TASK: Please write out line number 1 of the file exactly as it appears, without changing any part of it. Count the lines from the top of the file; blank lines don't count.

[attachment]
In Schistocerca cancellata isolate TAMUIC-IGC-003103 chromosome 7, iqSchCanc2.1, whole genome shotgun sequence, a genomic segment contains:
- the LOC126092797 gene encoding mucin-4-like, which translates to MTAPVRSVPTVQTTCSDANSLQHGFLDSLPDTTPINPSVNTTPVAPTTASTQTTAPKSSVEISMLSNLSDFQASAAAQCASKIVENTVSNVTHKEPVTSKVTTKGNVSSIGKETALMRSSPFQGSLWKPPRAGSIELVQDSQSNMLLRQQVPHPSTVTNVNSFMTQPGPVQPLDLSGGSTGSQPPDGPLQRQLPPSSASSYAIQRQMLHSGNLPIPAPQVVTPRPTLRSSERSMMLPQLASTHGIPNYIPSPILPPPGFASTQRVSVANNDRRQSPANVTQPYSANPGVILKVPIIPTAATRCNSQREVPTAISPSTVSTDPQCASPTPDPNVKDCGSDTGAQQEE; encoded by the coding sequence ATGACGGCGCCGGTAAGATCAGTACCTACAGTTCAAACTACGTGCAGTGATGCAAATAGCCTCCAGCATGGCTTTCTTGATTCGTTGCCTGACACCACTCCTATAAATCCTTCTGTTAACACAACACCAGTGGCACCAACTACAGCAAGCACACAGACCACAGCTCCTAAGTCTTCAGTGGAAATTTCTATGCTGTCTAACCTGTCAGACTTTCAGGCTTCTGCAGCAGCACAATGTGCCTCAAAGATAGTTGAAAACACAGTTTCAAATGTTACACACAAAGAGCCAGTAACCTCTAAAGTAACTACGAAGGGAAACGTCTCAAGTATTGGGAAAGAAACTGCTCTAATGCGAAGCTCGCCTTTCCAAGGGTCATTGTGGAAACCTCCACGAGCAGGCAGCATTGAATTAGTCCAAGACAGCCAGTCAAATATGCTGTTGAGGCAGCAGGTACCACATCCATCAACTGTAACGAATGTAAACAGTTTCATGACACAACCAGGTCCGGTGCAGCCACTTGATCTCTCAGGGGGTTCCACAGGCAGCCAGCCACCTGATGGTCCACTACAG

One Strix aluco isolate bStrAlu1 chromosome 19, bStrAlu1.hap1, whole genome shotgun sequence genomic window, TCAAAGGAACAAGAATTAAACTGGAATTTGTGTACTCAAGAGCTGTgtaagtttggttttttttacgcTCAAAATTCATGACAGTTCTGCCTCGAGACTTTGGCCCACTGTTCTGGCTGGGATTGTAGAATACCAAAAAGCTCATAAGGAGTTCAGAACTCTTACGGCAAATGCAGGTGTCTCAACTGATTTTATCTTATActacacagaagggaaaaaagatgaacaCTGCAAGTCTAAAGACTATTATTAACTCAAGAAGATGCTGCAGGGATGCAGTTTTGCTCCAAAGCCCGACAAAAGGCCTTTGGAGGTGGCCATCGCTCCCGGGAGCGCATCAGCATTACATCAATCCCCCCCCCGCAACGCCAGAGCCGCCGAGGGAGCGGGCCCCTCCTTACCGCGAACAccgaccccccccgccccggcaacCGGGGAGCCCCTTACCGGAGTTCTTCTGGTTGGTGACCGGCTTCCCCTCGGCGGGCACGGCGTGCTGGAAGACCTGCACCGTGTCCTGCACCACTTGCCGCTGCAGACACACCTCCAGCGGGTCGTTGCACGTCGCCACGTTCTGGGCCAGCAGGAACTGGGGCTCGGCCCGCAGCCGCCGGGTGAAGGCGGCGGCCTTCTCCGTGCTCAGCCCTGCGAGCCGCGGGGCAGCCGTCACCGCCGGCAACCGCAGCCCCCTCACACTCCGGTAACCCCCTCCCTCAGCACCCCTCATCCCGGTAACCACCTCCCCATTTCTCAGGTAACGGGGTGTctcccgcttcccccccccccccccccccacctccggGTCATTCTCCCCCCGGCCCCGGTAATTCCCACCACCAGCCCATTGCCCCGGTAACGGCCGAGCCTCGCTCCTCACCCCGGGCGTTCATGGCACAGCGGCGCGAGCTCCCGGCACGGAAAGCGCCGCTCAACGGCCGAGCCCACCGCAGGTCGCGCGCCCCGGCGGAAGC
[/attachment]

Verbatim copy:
In Schistocerca cancellata isolate TAMUIC-IGC-003103 chromosome 7, iqSchCanc2.1, whole genome shotgun sequence, a genomic segment contains: